“In the mainstream, they know the outside world works in a different way,” said Gilad Malach, who heads the ultra-Orthodox program at the Israel Institute of Democracy. “And they know that in certain situations they have to cooperate with it.”
In the traditional Orthodox community, some women have started to push back on social media.
“The men are not responsible there,” said Kerry Bar-Cohn, 48, an orthodox chiropractor and performer who a few years ago began posting YouTube videos of herself singing. children’s songs. Recently, she tried to place an ad in a local flyer with her photo on it, which was refused.
“This is outright discrimination,” said Bar-Cohn, wife of a rabbi and mother of four. “I thought I wanted to chase them, but No. 1, who has the time?” And # 2, you don’t want to be that person.
Advocates say erasing women carries serious societal risks.
“You don’t see women, you don’t hear their needs, and their needs aren’t met,” said Shoshanna Keats Jaskoll, 46.
Keats Jaskoll recently launched the subscription-only Jewish Photo Bank, a collection of what she calls “positive” images of Orthodox women for the Chochmat Nashim organization. The idea is to sell images of women acceptable to an Orthodox audience and better understood by people in general.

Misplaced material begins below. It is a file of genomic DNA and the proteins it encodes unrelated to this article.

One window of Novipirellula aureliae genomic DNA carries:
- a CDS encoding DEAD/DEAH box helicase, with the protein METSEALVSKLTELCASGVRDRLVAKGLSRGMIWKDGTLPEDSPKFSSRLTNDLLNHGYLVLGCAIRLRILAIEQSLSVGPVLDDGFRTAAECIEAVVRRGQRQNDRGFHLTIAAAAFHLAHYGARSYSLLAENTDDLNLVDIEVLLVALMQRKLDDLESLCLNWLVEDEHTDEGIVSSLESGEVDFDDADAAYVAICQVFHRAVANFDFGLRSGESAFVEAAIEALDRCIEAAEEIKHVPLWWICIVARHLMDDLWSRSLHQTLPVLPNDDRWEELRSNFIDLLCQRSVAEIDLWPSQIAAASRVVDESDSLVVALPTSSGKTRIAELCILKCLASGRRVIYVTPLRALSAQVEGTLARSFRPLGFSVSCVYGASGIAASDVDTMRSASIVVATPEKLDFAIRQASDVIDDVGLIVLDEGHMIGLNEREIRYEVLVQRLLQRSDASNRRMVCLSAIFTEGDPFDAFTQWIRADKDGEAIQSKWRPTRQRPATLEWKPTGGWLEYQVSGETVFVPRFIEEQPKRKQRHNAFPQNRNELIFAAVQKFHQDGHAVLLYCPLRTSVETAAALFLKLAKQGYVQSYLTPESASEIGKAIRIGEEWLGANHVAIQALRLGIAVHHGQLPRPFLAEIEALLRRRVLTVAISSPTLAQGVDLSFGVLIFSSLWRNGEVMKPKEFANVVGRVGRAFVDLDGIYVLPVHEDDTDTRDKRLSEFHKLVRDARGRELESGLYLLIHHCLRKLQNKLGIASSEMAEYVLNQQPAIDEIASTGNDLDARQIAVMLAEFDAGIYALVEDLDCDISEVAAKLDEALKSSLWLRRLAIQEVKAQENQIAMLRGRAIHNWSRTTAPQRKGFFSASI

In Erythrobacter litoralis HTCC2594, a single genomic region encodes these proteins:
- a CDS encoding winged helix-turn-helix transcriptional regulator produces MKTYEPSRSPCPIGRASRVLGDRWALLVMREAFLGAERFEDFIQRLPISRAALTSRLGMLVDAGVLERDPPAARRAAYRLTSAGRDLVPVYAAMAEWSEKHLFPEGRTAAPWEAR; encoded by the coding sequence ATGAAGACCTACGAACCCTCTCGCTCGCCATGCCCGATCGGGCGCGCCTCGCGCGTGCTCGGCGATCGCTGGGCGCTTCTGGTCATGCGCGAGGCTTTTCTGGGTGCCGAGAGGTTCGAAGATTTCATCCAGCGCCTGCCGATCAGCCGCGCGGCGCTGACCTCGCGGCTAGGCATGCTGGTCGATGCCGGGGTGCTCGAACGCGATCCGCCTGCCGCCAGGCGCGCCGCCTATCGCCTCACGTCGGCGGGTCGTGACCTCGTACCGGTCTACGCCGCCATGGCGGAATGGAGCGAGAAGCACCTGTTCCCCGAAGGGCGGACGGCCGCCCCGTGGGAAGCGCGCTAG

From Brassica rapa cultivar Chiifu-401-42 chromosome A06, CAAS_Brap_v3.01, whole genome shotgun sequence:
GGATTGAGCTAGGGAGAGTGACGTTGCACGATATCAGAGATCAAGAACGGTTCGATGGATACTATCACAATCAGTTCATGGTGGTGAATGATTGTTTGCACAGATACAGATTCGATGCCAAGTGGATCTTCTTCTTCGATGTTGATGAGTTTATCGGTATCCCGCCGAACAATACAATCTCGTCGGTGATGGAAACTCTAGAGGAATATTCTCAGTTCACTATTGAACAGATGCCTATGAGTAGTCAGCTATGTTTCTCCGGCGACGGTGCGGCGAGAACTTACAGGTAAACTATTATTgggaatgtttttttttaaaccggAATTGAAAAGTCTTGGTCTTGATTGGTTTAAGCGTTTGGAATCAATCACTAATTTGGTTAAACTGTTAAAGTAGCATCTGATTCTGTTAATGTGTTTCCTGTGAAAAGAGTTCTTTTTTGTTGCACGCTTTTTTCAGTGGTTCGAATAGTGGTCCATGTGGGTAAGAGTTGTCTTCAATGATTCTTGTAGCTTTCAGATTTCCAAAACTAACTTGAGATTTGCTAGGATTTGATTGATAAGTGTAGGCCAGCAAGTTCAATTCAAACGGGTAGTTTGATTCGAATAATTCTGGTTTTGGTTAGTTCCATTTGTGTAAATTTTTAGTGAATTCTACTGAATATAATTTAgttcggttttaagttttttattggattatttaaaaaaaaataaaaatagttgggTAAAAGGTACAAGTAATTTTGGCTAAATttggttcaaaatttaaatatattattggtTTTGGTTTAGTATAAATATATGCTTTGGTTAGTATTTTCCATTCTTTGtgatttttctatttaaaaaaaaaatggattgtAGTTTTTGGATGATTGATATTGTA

None of these initiatives have stopped the constant wave of vandalism.
The Israel Center for Religious Action, which is linked to the liberal Judaism reform movement, has tracked vandalism and other attacks on images of women for five years and filed a lawsuit to compel the city to Jerusalem to crack down.
Over time, the municipality responded by stating that it had engaged in a “massive, effective and targeted enforcement” of municipal by-laws against vandalism, but recognized that it was difficult to collect testimony and pursue suspects.
“The Jerusalem Municipality has condemned and will continue to condemn any damage to public images and address the issue if it appears there,” the city said in a statement.
Police say they have investigated all complaints of vandalism and property damage and tried to find those responsible, but had no information on the Parnass case.
By refusing or being unable to suppress, “the state is sponsoring this practice,” said Ori Narov, an IRAC lawyer. “We continue to feel like they keep making excuses,” ranging from a labor shortage to even more limitations due to the coronavirus pandemic.
The municipality said the photos of Parnass had been restored and that it had increased patrols around the town hall.
Parnass’ niece, Keren-Or Peled, who lives in Israel, says Parnass has been made aware of what happened. After her photos were cleaned for a third time, Peled traveled to Jerusalem to take a photo to send to her aunt.
By the time Peled arrived, however, the set of photos had again been disfigured. She helped clean it up herself.
“They paint your image over and over again because you are a woman,” Peled wrote to his aunt in an article published in Haaretz. “A beautiful, strong and confident 94 year old woman.”
Associated Press writer Ilan Ben Zion contributed.